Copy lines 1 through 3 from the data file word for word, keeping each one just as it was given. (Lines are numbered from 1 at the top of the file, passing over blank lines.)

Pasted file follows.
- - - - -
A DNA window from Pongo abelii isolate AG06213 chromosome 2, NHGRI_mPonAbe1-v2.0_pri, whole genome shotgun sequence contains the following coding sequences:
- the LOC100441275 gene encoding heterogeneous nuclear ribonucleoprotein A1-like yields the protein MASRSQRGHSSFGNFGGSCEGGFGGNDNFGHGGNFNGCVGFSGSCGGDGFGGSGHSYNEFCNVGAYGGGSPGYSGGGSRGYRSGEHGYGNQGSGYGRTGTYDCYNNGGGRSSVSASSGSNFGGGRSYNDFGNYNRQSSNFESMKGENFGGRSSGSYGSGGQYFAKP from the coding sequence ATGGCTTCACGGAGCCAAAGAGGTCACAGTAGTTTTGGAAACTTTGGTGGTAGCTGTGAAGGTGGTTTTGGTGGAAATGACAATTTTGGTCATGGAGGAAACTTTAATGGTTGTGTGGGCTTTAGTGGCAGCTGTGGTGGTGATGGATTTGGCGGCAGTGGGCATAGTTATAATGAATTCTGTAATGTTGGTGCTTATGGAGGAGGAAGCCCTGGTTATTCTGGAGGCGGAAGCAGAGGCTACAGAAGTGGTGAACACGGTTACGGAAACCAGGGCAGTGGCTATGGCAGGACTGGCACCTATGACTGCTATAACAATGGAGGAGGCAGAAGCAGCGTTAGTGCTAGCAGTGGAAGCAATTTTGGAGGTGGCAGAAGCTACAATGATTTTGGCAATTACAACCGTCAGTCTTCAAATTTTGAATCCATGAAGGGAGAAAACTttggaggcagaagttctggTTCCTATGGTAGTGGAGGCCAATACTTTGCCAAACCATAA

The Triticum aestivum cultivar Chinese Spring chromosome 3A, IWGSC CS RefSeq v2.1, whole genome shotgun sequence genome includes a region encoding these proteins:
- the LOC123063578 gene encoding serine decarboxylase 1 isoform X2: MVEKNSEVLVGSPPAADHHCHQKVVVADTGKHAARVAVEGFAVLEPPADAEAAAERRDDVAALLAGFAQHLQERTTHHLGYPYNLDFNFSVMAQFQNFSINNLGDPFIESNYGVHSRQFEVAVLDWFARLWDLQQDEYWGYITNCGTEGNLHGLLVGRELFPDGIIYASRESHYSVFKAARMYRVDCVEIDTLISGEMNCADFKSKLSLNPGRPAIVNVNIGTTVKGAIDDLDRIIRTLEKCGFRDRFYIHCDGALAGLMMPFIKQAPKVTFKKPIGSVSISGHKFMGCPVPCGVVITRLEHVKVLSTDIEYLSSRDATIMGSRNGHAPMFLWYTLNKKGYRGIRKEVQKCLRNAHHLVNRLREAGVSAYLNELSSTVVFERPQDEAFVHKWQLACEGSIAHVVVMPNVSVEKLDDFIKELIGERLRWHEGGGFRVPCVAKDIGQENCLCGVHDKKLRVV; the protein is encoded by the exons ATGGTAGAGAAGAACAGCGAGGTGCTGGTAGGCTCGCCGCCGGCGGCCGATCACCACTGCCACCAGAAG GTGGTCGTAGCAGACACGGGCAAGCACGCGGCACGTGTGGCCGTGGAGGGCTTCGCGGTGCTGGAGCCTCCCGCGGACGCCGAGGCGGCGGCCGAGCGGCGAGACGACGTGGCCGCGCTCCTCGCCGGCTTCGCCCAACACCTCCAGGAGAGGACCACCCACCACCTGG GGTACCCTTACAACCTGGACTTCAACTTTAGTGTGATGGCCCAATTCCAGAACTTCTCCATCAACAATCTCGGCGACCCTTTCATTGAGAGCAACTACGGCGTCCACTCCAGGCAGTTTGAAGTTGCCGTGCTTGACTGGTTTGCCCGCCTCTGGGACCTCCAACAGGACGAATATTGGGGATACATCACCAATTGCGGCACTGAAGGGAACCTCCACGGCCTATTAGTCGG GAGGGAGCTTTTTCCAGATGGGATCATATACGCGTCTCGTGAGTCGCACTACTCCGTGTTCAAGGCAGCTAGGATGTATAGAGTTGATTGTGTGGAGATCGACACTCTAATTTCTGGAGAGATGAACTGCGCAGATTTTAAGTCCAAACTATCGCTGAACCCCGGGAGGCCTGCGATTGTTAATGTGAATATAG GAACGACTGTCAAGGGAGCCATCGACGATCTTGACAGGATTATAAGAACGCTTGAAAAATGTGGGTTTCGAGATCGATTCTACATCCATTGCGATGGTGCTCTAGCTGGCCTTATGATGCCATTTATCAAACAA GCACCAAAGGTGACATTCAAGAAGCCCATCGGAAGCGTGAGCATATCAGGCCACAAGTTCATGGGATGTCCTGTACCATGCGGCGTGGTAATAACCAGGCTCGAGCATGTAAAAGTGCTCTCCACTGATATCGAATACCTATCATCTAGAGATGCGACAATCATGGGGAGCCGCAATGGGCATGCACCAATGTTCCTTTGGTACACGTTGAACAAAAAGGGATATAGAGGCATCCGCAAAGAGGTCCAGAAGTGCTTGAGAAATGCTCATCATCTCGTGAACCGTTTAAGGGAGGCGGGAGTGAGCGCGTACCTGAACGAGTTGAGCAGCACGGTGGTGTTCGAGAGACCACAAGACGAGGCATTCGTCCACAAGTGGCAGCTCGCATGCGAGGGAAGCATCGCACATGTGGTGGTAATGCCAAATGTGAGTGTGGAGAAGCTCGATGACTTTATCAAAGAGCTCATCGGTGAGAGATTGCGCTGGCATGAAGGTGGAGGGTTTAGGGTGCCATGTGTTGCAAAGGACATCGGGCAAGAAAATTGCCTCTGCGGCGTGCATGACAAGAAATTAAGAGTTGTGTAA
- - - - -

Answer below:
A DNA window from Pongo abelii isolate AG06213 chromosome 2, NHGRI_mPonAbe1-v2.0_pri, whole genome shotgun sequence contains the following coding sequences:
- the LOC100441275 gene encoding heterogeneous nuclear ribonucleoprotein A1-like yields the protein MASRSQRGHSSFGNFGGSCEGGFGGNDNFGHGGNFNGCVGFSGSCGGDGFGGSGHSYNEFCNVGAYGGGSPGYSGGGSRGYRSGEHGYGNQGSGYGRTGTYDCYNNGGGRSSVSASSGSNFGGGRSYNDFGNYNRQSSNFESMKGENFGGRSSGSYGSGGQYFAKP from the coding sequence ATGGCTTCACGGAGCCAAAGAGGTCACAGTAGTTTTGGAAACTTTGGTGGTAGCTGTGAAGGTGGTTTTGGTGGAAATGACAATTTTGGTCATGGAGGAAACTTTAATGGTTGTGTGGGCTTTAGTGGCAGCTGTGGTGGTGATGGATTTGGCGGCAGTGGGCATAGTTATAATGAATTCTGTAATGTTGGTGCTTATGGAGGAGGAAGCCCTGGTTATTCTGGAGGCGGAAGCAGAGGCTACAGAAGTGGTGAACACGGTTACGGAAACCAGGGCAGTGGCTATGGCAGGACTGGCACCTATGACTGCTATAACAATGGAGGAGGCAGAAGCAGCGTTAGTGCTAGCAGTGGAAGCAATTTTGGAGGTGGCAGAAGCTACAATGATTTTGGCAATTACAACCGTCAGTCTTCAAATTTTGAATCCATGAAGGGAGAAAACTttggaggcagaagttctggTTCCTATGGTAGTGGAGGCCAATACTTTGCCAAACCATAA

The Triticum aestivum cultivar Chinese Spring chromosome 3A, IWGSC CS RefSeq v2.1, whole genome shotgun sequence genome includes a region encoding these proteins: